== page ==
Are you searching for high-caffeine tea to help you limit or quit your coffee habit?
Or maybe you’re curious about how different tea types compare in the milligrams of caffeine they contain.
No matter which group you fall in, we’ve got you covered with all the caffeinated tea answers you’re looking for.
But before you learn our top choices, you should understand how the energy boost in high-caffeine teas compares to what you experience after a typical cup of joe.
How the Caffeine in Tea Affects You
Unlike the boost you may feel after espresso or coffee beans, caffeinated and high-caffeine teas will not make you feel jittery, nervous, anxious, or “buzzed” when you drink them.
Instead, you’ll feel motivated, empowered, and eager to take on the challenges of your busy day.
How is that possible? It’s all thanks to L-theanine, an amino acid found naturally in tea leaves (and almost nowhere else in nature).
L-theanine helps slow down the way caffeine is absorbed into your bloodstream.
It’s why you won’t experience a quick, extreme burst of energy after drinking tea like you would after drinking coffee.
Tea drinkers enjoy a more sustained release of energy. They also don’t experience caffeine crashes and withdrawal, which can happen if you skip coffee for awhile.
On top of that, L-theanine helps promote feelings of calm and relaxation. How?
L-theanine actually crosses the blood-brain barrier and stimulates the production of gamma-aminobutyric (GABA), serotonin, dopamine, and alpha wave activity. These all influence your energy levels, mood, and brain function.
So L-theanine in tea balances out the stimulating effects of caffeine with calm, focused alertness.
These benefits (and more!) counteract the negative side effects of your standard cup of joe and provide all the more reason to start working caffeinated teas into your day.
High Caffeine Teas Can Help If You’re Trying to Limit or Quit Coffee
The side effects aren’t the only difference when it comes to comparing coffee versus tea.
A typical 8-ounce serving of coffee can have anywhere from 90-200 mg of caffeine. The caffeine content in tea varies and depends on the type of tea you choose. Yerba Mate delivers 85mg of caffeine per cup, just 5 milligrams less than a cup of coffee.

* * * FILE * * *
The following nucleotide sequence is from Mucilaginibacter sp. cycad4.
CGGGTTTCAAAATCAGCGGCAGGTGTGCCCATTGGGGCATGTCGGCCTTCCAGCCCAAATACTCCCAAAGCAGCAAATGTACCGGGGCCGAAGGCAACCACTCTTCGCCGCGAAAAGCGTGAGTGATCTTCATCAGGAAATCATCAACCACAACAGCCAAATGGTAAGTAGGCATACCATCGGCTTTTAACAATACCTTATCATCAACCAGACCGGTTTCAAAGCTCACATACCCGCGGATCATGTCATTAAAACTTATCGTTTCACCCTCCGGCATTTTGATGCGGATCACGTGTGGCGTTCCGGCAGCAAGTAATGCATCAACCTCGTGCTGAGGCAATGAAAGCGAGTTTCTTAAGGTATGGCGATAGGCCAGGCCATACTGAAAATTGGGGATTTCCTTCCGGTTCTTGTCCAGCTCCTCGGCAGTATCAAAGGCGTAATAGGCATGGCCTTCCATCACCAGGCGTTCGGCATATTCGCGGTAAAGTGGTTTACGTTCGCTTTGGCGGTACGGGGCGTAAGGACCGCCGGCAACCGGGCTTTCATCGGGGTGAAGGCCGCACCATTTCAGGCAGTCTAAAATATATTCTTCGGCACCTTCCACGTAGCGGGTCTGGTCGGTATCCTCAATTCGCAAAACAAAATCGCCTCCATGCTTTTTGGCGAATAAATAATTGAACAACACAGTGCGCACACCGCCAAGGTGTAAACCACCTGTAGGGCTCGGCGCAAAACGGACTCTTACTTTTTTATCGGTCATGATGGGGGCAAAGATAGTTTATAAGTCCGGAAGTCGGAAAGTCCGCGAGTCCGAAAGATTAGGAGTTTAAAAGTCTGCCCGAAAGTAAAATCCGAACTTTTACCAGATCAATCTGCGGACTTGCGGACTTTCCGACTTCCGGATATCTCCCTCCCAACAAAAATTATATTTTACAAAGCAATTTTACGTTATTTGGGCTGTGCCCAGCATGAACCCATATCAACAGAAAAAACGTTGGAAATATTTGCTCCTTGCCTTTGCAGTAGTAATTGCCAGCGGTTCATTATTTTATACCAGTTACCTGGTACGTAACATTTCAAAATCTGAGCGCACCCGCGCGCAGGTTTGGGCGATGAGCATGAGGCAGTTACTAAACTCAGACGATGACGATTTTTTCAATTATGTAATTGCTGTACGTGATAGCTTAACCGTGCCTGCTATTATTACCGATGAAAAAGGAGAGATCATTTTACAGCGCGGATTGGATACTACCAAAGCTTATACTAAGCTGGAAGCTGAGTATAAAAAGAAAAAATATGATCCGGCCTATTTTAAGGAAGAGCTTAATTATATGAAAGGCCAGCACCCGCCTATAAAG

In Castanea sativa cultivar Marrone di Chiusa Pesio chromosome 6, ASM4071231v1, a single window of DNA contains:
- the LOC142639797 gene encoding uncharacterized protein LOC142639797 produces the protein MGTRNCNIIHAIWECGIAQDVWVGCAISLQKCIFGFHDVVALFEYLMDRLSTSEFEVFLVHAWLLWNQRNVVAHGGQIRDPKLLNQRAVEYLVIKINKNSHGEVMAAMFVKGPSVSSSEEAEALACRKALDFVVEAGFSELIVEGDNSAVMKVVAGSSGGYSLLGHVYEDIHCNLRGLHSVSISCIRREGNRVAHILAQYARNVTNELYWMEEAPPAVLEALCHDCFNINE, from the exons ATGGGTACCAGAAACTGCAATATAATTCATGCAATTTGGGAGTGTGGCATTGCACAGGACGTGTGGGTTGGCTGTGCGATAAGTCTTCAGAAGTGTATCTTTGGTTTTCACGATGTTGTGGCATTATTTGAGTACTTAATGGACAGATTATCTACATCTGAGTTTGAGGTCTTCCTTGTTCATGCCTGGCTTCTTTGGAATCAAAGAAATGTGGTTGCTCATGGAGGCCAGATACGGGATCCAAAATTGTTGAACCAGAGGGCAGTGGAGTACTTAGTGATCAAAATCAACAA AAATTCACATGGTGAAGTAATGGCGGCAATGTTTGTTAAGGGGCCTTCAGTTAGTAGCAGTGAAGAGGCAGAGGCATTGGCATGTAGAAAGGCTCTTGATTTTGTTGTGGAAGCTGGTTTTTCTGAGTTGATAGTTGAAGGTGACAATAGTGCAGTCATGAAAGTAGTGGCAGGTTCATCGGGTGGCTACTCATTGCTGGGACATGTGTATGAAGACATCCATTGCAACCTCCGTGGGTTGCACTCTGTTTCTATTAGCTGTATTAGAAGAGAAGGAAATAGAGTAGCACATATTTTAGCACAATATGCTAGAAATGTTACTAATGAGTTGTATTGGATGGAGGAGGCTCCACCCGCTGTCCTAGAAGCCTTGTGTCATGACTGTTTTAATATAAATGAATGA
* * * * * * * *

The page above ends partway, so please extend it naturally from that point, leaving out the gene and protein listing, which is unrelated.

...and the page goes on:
But white, black, and green teas each vary in their amount of caffeine per 8-ounce cup.
A white tea, for example, only delivers 13 mg of caffeine per cup as compared to matcha’s 75 mg.
With a wide range of caffeinated teas, you can easily go up or down in your caffeine consumption, depending on what you need.
As you can see with this example, switching from white tea bags to a high-caffeine tea such as matcha gives you almost six times the caffeine per cup!
Just remember that even teas with the highest caffeine per serving (85 mg per cup) contain less caffeine than the lowest caffeinated coffee (90 mg per cup).
So you may start drinking more tea during your transition than you’re used to drinking with coffee, which isn’t a bad habit to pick up. Tea contains a wide array of health-promoting polyphenols (antioxidants), and you’re more likely to experience benefits if you drink multiple cups per day.
Plus, making the switch from coffee to tea unlocks support for:
- Brain health
- Digestive health
- Heart health
People usually begin their transition from coffee to tea with black teas since they offer a rich, bold flavor similar to coffee.
But they’re not the only high-caffeine tea in town.
The 7 Best High Caffeine Teas for Energy and Focus
If you’re searching for the best high-caffeine teas, these seven types of tea pack a healthy boost of caffeine and so much more:
Most teas are made from the leaves of the Camellia sinensis plant. Yerba Mate comes from the leaves of the rainforest holly tree.
In addition to its healthy antioxidants, Yerba Mate delivers 85 mg of caffeine per cup, making it the tea with the most caffeine.
With just 5 milligrams less caffeine than a standard cup of coffee, Yerba Mate provides an excellent caffeine boost without the crash.